When they were requested in these words to say the Lord's Prayer, "Köt auf z'gapét von Gotte me Herren," they altogether thus recited with uneuphonious effect — "Unzar Vater, vön me Hümmele, sai gaéart eür halzar namo! kemme dar eür Hümmel; sai gatáant allez baz ar belt iart, bia in Hümmel asň af d'earda; ghetüz heüte ünzar proat von altághe; un lácetuz naach ünzare schulle, bía bar lácense naach biar den da saint schulliküz; háltetüz gahütet von tentaciún; un hévetüz de übel. Aso saiz."

When they were told to say the Ave Maria — "Kót auf de Ave Maria" — they repeated in unison "Ich grüzach, Maria, volla grázíen, Gott dar Herre ist mit eüch; séelik iart übar de baibar; un séelik z'Kint von éürme laibe, Jesus. Halga Maria, Muter von Gotte me Herren, pittet vor üz süntar, hemmest, un af an stunt von ünzarme tóada. Asň saiz."*

And the priest told her that this was the second catechism published in the Cimbrian tongue; that the first was compiled by the order or recommendation of Cardinal Bellarmine [born in 1542], but that the language had become so changed since his time, that a fresh translation became indispensable. The priest then introduced her to an old man learned in Cimbrian antiquities, cognizant of the past history of his race, and an enthusiast regarding the beauties of his language; who lamented the modernizing modifications which his beloved mother tongue was gradually undergoing.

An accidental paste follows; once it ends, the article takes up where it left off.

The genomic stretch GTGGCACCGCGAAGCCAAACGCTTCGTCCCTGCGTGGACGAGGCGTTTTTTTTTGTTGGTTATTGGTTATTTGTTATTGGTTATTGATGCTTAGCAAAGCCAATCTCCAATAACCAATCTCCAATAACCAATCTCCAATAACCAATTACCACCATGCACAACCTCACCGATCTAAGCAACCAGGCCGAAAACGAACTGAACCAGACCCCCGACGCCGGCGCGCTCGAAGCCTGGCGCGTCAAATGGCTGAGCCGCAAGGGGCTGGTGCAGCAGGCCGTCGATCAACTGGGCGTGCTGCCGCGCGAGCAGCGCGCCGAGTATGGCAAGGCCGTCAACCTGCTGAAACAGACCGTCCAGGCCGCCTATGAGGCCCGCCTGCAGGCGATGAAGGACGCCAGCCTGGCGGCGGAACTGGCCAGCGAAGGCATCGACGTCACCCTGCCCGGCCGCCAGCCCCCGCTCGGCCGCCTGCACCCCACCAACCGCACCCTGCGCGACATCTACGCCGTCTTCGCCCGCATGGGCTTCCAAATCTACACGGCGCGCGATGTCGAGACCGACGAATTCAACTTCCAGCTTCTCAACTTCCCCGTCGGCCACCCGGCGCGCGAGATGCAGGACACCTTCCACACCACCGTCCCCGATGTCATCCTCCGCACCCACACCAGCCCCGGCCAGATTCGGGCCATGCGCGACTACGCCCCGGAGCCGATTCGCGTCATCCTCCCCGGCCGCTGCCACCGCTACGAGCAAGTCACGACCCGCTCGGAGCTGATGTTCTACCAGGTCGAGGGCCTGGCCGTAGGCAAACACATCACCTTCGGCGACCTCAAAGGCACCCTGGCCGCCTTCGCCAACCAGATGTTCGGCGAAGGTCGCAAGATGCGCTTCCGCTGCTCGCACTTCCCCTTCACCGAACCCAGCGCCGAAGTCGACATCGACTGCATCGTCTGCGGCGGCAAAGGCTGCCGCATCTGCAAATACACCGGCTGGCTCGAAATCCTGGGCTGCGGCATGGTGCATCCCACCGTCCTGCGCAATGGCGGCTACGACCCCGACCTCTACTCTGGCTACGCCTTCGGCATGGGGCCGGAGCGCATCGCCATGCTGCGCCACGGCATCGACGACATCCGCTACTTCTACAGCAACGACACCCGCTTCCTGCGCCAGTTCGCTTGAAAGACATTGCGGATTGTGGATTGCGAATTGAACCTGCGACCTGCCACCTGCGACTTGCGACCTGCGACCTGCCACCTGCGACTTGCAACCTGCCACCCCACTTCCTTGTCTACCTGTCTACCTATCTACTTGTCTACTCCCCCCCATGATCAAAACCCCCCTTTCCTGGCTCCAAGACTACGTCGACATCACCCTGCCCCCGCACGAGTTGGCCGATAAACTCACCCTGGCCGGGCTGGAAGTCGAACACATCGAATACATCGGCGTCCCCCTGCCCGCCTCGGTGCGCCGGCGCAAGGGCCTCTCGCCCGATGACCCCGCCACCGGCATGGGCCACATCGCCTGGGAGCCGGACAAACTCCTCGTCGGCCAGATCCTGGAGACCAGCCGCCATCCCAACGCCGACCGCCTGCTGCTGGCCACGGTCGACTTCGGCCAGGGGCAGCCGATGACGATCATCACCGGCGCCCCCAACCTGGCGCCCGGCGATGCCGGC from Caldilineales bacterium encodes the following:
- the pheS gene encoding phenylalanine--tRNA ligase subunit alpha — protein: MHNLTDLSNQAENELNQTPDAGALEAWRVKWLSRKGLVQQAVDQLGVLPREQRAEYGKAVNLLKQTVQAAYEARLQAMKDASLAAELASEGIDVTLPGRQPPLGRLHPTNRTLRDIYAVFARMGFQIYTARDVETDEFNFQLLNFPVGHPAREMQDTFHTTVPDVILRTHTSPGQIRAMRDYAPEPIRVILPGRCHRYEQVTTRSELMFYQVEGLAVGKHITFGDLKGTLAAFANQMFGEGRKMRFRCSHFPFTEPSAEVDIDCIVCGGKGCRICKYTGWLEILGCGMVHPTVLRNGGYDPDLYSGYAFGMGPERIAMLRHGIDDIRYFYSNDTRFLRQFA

In the evening the sound of a full orchestral band playing operatic music came across the incredulous ears of Semele. She went out of the inn in the direction of the music, and in a small open space quite near, she saw by the light of many torches the good priest, her morning's acquaintance, standing in the midst of forty or fifty young men, all provided with musical instruments with music-stands before them, and conducting them without the score through the intricacies of the overture of Mozart's Flauto Magico. In the morning he told her that he had wished to give her a glad surprise; he did not wish her to leave with the impression that, because they were poor and of Teuton origin, they were barbarians.